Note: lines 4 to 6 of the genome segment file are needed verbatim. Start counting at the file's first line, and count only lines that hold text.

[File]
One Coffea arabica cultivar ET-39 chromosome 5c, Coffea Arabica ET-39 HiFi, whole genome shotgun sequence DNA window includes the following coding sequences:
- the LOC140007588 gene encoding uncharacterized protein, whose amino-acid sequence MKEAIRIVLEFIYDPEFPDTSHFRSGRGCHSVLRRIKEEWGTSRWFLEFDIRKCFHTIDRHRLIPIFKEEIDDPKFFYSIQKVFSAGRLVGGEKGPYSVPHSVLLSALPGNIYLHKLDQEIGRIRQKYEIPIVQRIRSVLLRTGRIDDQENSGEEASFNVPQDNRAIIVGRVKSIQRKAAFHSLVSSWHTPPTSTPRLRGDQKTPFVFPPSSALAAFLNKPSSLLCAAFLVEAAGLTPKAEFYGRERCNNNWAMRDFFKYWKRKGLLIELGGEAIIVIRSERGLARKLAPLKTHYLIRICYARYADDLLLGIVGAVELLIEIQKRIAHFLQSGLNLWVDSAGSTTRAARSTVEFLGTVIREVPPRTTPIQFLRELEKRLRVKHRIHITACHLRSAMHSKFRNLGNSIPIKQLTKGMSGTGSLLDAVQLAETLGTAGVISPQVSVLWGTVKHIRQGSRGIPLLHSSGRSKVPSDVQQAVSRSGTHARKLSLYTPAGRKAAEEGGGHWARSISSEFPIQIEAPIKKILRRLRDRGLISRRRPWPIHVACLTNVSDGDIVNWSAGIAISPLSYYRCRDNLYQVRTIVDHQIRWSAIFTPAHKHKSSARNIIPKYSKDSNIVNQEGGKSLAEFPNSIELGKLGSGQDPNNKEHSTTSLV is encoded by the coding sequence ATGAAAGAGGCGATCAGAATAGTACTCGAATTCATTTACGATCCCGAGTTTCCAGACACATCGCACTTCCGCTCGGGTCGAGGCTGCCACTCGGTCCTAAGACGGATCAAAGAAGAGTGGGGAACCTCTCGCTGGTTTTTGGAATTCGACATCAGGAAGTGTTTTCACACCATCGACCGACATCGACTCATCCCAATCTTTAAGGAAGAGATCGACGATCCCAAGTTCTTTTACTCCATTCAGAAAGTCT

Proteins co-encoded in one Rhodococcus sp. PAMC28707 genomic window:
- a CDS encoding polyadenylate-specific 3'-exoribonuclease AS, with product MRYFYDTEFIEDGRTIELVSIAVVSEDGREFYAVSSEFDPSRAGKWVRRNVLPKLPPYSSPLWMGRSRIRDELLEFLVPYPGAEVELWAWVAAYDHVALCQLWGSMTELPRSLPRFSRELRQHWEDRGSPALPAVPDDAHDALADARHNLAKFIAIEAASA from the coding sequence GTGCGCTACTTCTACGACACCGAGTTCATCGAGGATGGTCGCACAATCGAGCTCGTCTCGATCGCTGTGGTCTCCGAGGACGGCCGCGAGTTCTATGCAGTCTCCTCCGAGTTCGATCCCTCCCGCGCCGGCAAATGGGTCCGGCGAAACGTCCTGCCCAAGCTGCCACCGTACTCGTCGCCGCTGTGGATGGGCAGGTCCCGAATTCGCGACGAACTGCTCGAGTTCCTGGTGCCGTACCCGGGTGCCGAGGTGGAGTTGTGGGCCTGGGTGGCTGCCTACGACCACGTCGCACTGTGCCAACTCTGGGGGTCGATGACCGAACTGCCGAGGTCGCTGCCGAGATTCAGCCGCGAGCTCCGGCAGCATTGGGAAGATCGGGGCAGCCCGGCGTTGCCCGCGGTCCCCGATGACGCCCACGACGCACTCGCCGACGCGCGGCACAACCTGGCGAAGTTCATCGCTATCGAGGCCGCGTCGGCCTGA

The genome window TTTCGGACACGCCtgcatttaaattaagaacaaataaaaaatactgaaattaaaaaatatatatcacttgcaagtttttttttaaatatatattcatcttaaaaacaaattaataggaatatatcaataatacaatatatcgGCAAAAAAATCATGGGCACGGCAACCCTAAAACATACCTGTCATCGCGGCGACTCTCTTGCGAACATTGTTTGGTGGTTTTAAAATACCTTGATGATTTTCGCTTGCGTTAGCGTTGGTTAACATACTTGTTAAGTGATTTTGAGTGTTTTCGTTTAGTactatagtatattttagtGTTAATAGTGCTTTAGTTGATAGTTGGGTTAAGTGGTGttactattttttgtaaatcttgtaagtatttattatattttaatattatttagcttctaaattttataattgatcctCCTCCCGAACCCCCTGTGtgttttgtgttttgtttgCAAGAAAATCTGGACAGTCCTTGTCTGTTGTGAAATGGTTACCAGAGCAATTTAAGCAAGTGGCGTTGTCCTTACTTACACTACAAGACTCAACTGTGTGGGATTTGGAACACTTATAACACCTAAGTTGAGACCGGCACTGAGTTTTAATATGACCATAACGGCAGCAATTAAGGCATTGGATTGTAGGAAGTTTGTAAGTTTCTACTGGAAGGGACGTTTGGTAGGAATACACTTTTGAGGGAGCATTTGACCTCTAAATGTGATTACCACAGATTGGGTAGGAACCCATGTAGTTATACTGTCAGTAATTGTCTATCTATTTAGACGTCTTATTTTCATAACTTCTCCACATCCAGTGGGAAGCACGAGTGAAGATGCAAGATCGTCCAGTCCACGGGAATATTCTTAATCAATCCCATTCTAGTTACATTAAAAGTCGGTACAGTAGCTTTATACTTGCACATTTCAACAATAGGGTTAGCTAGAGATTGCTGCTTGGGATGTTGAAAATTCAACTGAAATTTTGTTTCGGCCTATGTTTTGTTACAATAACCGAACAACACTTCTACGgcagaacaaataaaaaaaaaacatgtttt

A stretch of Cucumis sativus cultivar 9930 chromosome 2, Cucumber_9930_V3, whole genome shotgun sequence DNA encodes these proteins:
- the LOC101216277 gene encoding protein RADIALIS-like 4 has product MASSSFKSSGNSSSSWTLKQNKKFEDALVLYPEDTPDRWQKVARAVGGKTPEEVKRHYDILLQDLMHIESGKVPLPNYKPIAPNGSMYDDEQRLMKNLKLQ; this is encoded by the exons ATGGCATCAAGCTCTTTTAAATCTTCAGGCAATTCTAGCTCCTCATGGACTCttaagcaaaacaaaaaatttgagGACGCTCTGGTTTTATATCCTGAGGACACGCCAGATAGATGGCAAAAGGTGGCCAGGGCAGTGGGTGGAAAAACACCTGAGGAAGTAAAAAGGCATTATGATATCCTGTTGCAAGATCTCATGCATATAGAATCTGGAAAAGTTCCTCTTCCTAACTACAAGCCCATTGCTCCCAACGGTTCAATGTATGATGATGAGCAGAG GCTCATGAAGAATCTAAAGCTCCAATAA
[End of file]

- a CDS encoding polyadenylate-specific 3'-exoribonuclease AS, with product MRYFYDTEFIEDGRTIELVSIAVVSEDGREFYAVSSEFDPSRAGKWVRRNVLPKLPPYSSPLWMGRSRIRDELLEFLVPYPGAEVELWAWVAAYDHVALCQLWGSMTELPRSLPRFSRELRQHWEDRGSPALPAVPDDAHDALADARHNLAKFIAIEAASA from the coding sequence GTGCGCTACTTCTACGACACCGAGTTCATCGAGGATGGTCGCACAATCGAGCTCGTCTCGATCGCTGTGGTCTCCGAGGACGGCCGCGAGTTCTATGCAGTCTCCTCCGAGTTCGATCCCTCCCGCGCCGGCAAATGGGTCCGGCGAAACGTCCTGCCCAAGCTGCCACCGTACTCGTCGCCGCTGTGGATGGGCAGGTCCCGAATTCGCGACGAACTGCTCGAGTTCCTGGTGCCGTACCCGGGTGCCGAGGTGGAGTTGTGGGCCTGGGTGGCTGCCTACGACCACGTCGCACTGTGCCAACTCTGGGGGTCGATGACCGAACTGCCGAGGTCGCTGCCGAGATTCAGCCGCGAGCTCCGGCAGCATTGGGAAGATCGGGGCAGCCCGGCGTTGCCCGCGGTCCCCGATGACGCCCACGACGCACTCGCCGACGCGCGGCACAACCTGGCGAAGTTCATCGCTATCGAGGCCGCGTCGGCCTGA

The genome window TTTCGGACACGCCtgcatttaaattaagaacaaataaaaaatactgaaattaaaaaatatatatcacttgcaagtttttttttaaatatatattcatcttaaaaacaaattaataggaatatatcaataatacaatatatcgGCAAAAAAATCATGGGCACGGCAACCCTAAAACATACCTGTCATCGCGGCGACTCTCTTGCGAACATTGTTTGGTGGTTTTAAAATACCTTGATGATTTTCGCTTGCGTTAGCGTTGGTTAACATACTTGTTAAGTGATTTTGAGTGTTTTCGTTTAGTactatagtatattttagtGTTAATAGTGCTTTAGTTGATAGTTGGGTTAAGTGGTGttactattttttgtaaatcttgtaagtatttattatattttaatattatttagcttctaaattttataattgatcctCCTCCCGAACCCCCTGTGtgttttgtgttttgtttgCAAGAAAATCTGGACAGTCCTTGTCTGTTGTGAAATGGTTACCAGAGCAATTTAAGCAAGTGGCGTTGTCCTTACTTACACTACAAGACTCAACTGTGTGGGATTTGGAACACTTATAACACCTAAGTTGAGACCGGCACTGAGTTTTAATATGACCATAACGGCAGCAATTAAGGCATTGGATTGTAGGAAGTTTGTAAGTTTCTACTGGAAGGGACGTTTGGTAGGAATACACTTTTGAGGGAGCATTTGACCTCTAAATGTGATTACCACAGATTGGGTAGGAACCCATGTAGTTATACTGTCAGTAATTGTCTATCTATTTAGACGTCTTATTTTCATAACTTCTCCACATCCAGTGGGAAGCACGAGTGAAGATGCAAGATCGTCCAGTCCACGGGAATATTCTTAATCAATCCCATTCTAGTTACATTAAAAGTCGGTACAGTAGCTTTATACTTGCACATTTCAACAATAGGGTTAGCTAGAGATTGCTGCTTGGGATGTTGAAAATTCAACTGAAATTTTGTTTCGGCCTATGTTTTGTTACAATAACCGAACAACACTTCTACGgcagaacaaataaaaaaaaaacatgtttt

A stretch of Cucumis sativus cultivar 9930 chromosome 2, Cucumber_9930_V3, whole genome shotgun sequence DNA encodes these proteins: